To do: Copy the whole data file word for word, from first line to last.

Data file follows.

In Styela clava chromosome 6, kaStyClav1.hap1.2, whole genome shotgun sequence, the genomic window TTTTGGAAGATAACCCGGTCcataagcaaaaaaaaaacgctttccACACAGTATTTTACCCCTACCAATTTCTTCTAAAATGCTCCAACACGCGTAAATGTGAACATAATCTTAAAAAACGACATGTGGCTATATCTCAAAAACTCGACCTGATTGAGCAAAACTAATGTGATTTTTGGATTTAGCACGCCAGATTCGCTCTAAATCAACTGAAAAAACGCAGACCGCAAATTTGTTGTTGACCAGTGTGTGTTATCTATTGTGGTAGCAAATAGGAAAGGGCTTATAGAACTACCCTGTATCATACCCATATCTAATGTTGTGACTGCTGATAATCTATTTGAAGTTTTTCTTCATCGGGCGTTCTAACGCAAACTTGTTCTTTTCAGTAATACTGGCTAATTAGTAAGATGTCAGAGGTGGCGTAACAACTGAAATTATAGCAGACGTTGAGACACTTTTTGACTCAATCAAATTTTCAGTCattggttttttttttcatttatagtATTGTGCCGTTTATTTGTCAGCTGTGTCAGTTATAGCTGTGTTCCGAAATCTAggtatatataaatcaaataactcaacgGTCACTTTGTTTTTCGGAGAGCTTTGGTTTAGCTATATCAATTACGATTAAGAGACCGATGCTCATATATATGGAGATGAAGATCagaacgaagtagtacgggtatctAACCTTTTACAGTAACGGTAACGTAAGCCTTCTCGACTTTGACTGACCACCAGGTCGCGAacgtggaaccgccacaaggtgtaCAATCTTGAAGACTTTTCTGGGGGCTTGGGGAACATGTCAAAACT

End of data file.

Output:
In Styela clava chromosome 6, kaStyClav1.hap1.2, whole genome shotgun sequence, the genomic window TTTTGGAAGATAACCCGGTCcataagcaaaaaaaaaacgctttccACACAGTATTTTACCCCTACCAATTTCTTCTAAAATGCTCCAACACGCGTAAATGTGAACATAATCTTAAAAAACGACATGTGGCTATATCTCAAAAACTCGACCTGATTGAGCAAAACTAATGTGATTTTTGGATTTAGCACGCCAGATTCGCTCTAAATCAACTGAAAAAACGCAGACCGCAAATTTGTTGTTGACCAGTGTGTGTTATCTATTGTGGTAGCAAATAGGAAAGGGCTTATAGAACTACCCTGTATCATACCCATATCTAATGTTGTGACTGCTGATAATCTATTTGAAGTTTTTCTTCATCGGGCGTTCTAACGCAAACTTGTTCTTTTCAGTAATACTGGCTAATTAGTAAGATGTCAGAGGTGGCGTAACAACTGAAATTATAGCAGACGTTGAGACACTTTTTGACTCAATCAAATTTTCAGTCattggttttttttttcatttatagtATTGTGCCGTTTATTTGTCAGCTGTGTCAGTTATAGCTGTGTTCCGAAATCTAggtatatataaatcaaataactcaacgGTCACTTTGTTTTTCGGAGAGCTTTGGTTTAGCTATATCAATTACGATTAAGAGACCGATGCTCATATATATGGAGATGAAGATCagaacgaagtagtacgggtatctAACCTTTTACAGTAACGGTAACGTAAGCCTTCTCGACTTTGACTGACCACCAGGTCGCGAacgtggaaccgccacaaggtgtaCAATCTTGAAGACTTTTCTGGGGGCTTGGGGAACATGTCAAAACT